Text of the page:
The purpose of the bill is to reaffirm Congress’ commitment to restore and maintain the chemical, physical and biological integrity of the nation’s waters, as called for in the Clean Water Act (CWA) and to overturn the Trump administration’s WOTUS rule. The legislation directs the EPA and the Army Corps of Engineers to develop a new rule within two years of enactment to prevent degradation of surface water quality; increased contaminant levels in drinking water sources; increased flooding-related risks to human life or property; and disproportionate adverse impacts on minority or low-income populations.
A chart outlining Federal Appropriations and Proposed Budgets for several fiscal years for key Clean Water Act Programs.
ACWA-ECOS joint letter in support of the Clean Water SRF submitted to House Transportation and Infrastructure Subcommittee on Water Resources and the Environment
States are the primary authority for allocating, administering, protecting, and developing water resources, and they are primarily responsible for water supply planning within their boundaries. States have the ultimate say in the management of their water resources and are best suited to speak to the unique nature of western water law and hydrology. Under the Clean Water Act (CWA), Congress deliberately preserved states’ authority to manage and protect their water resources by establishing a system of cooperative federalism through which states serve as co-regulators for the implementation and enforcement of federal statutory programs. CWA Section 401 represents a critical state authority which protect states’ authority over water resources and ensures that states have a meaningful role in the certification of federal permits and licenses for projects that may affect water quality in a state.The CWA Section 401 Process Improvements have been developed in collaboration with associations of state officials and are intended to identify possible reforms to the water quality certification program that do not compromise or curtail states’ well-established legal authority to manage and protect their water resources. As states are co-regulators with the federal government in administering the CWA, it is critical that states be afforded early, meaningful, substantive, and ongoing consultation in the development of any changes to the Section 401 program or to the balance of state and federal authority under the statute.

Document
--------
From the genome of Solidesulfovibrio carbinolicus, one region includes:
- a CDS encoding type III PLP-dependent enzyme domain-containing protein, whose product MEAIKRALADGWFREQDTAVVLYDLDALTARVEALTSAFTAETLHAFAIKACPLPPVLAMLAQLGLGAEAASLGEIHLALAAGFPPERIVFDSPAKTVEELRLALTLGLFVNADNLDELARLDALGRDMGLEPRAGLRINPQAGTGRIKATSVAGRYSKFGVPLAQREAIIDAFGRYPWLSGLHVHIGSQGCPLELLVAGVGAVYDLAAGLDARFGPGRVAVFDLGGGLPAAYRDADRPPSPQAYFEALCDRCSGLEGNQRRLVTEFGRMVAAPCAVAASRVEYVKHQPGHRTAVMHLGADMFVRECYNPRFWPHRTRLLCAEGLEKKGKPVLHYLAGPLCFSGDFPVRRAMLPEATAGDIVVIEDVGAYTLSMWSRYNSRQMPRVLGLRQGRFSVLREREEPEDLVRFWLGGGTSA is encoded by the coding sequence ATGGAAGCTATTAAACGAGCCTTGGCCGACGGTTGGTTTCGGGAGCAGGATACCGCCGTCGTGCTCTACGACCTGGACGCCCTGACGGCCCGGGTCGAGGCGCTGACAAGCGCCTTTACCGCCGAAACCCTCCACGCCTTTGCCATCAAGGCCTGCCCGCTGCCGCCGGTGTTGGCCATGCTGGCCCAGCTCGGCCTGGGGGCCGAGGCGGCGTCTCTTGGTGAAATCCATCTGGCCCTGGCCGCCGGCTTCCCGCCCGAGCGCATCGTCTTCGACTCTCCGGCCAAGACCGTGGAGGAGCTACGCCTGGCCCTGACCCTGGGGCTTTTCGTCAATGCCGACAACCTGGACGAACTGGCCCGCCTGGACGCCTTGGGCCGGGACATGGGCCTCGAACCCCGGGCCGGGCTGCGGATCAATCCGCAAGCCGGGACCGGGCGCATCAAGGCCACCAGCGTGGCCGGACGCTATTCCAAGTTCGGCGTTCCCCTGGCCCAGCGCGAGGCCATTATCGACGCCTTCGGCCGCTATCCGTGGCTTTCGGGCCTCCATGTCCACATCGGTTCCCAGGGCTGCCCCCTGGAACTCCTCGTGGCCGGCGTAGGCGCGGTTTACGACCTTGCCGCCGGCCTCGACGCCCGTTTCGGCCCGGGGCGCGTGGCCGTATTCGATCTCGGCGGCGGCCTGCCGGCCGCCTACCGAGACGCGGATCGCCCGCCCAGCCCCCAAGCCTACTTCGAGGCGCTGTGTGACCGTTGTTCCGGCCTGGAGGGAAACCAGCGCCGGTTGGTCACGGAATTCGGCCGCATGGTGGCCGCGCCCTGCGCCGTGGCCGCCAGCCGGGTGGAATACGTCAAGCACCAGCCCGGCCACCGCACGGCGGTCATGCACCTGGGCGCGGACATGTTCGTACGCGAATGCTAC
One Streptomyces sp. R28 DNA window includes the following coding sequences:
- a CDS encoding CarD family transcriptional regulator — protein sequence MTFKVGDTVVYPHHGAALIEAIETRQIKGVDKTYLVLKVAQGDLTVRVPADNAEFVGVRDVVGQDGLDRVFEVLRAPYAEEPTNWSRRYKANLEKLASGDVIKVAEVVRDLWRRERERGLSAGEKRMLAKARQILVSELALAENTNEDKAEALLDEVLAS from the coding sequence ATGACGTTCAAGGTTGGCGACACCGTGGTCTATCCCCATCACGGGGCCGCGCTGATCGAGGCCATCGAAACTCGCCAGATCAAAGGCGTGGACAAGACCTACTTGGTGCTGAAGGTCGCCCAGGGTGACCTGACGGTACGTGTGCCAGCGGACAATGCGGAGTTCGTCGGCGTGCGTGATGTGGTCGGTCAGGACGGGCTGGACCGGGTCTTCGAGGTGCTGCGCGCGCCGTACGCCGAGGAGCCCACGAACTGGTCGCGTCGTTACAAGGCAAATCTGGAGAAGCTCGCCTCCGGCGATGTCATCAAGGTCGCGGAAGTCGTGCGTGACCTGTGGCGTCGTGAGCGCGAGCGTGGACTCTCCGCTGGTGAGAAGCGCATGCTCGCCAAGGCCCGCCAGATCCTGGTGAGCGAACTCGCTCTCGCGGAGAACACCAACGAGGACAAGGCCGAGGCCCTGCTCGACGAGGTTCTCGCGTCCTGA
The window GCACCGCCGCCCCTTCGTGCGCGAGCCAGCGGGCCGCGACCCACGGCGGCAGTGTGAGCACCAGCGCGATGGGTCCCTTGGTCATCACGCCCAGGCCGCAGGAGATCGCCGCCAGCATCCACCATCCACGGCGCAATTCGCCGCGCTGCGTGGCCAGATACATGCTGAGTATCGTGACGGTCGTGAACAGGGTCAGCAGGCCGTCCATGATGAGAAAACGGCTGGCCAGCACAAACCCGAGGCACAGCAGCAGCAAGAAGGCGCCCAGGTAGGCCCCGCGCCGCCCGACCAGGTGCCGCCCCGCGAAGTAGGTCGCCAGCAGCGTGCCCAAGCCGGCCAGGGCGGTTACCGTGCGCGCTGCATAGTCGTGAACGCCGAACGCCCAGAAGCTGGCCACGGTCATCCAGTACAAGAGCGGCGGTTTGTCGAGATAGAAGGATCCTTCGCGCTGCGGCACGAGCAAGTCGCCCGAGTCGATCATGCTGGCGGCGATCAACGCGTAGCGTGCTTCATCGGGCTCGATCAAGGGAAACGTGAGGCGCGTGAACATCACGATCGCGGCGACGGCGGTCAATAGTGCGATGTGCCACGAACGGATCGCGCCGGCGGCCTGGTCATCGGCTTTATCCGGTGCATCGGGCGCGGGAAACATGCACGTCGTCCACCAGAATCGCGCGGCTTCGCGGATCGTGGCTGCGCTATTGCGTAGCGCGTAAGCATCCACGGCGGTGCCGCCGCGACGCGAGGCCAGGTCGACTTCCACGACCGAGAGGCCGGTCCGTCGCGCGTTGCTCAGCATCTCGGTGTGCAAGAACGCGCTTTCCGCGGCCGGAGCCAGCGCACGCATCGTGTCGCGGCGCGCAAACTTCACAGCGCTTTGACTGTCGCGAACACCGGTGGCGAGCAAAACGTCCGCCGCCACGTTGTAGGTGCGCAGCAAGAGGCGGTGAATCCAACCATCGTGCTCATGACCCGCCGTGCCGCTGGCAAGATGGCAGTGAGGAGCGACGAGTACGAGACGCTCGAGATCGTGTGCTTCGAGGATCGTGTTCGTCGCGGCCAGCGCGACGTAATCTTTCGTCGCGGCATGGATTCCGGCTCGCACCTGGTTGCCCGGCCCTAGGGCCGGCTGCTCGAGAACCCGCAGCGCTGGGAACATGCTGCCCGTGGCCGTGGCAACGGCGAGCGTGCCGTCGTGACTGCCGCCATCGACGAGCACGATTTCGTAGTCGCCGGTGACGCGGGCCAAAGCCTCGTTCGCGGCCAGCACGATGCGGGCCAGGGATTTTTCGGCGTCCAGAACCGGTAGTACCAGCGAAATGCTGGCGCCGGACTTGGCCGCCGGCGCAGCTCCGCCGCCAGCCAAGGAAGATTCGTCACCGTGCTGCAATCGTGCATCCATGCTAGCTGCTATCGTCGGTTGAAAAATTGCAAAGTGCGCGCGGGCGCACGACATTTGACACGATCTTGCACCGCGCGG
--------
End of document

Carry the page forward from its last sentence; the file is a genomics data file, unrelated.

A chart of EPA’s budget including the FY 2019 omnibus bill
ACWA joined a broad coalition of organizations in urging Congress to provide funding for water, wastewater, stormwater and reuse infrastructure projects in any infrastructure funding packages considered during the 116th Congress.
We urge you to reject any changes to agency rules, guidance, and/or policy that may diminish, impair, or subordinate states’ well-established sovereign and statutory authorities to protect water quality within their boundaries. Any regulatory action related to states’ CWA Section 401 authority raises significant federalism concerns, and therefore, we request that EPA engage in meaningful and substantive consultation with state officials before the commencement of such action.
With the adoption of the CWA, Congress purposefully designated states as co-regulators under a system of cooperative federalism that recognizes state authority over the allocation, administration, protection, and development of water resources. Section 101 of the CWA clearly expresses Congress’s intent to:
…recognize, preserve, and protect the primary responsibilities and rights of States to prevent, reduce, and eliminate pollution, to plan the development and use (including restoration, preservation, and enhancement) of land and water resources, and to consult with the Administrator in the exercise of his authority under this chapter.
This declaration demonstrates Congress’s understanding that a one-size-fits-all approach to water management and protection does not accommodate the practical realities of geographic and hydrologic diversity among states.
Letter to congressional leadership on CWA Section 401.
ACWA joined the Western Governors Association and others in communicating to Congressional Leadership our concerns with recent efforts to limit state section 401 authority under the Clean Water Act.
The new ACWA FY2018-FY2022 Strategic Plan calls on ACWA to periodically determine its priorities in each of the following areas: Clean Water Act policy, grants and funding, partnerships and collaboration, management of the association, other matters as appropriate, requires the identification of association priorities on an annual basis.
ACWA’s written testimony submitted to the Senate Environment and Public Works Committee regarding the April 18, 2018 hearing entitled, The Appropriate Role of States and the Federal Government in Protecting Groundwater.